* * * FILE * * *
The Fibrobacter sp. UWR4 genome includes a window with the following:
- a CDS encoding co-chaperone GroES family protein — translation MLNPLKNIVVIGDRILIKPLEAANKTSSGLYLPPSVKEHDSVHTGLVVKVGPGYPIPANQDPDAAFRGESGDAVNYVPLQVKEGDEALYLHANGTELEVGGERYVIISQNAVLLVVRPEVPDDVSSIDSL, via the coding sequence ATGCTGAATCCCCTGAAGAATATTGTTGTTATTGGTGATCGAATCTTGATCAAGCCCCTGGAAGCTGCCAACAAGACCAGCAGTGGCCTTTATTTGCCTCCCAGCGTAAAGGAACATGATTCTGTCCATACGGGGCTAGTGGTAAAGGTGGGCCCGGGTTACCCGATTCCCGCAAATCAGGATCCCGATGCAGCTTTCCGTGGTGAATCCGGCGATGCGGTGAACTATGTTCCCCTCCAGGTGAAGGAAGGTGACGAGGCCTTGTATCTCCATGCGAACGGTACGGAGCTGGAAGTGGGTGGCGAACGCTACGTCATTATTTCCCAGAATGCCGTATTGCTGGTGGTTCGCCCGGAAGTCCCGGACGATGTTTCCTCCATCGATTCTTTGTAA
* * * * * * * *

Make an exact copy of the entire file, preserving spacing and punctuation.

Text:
The Fibrobacter sp. UWR4 genome includes a window with the following:
- a CDS encoding co-chaperone GroES family protein — translation MLNPLKNIVVIGDRILIKPLEAANKTSSGLYLPPSVKEHDSVHTGLVVKVGPGYPIPANQDPDAAFRGESGDAVNYVPLQVKEGDEALYLHANGTELEVGGERYVIISQNAVLLVVRPEVPDDVSSIDSL, via the coding sequence ATGCTGAATCCCCTGAAGAATATTGTTGTTATTGGTGATCGAATCTTGATCAAGCCCCTGGAAGCTGCCAACAAGACCAGCAGTGGCCTTTATTTGCCTCCCAGCGTAAAGGAACATGATTCTGTCCATACGGGGCTAGTGGTAAAGGTGGGCCCGGGTTACCCGATTCCCGCAAATCAGGATCCCGATGCAGCTTTCCGTGGTGAATCCGGCGATGCGGTGAACTATGTTCCCCTCCAGGTGAAGGAAGGTGACGAGGCCTTGTATCTCCATGCGAACGGTACGGAGCTGGAAGTGGGTGGCGAACGCTACGTCATTATTTCCCAGAATGCCGTATTGCTGGTGGTTCGCCCGGAAGTCCCGGACGATGTTTCCTCCATCGATTCTTTGTAA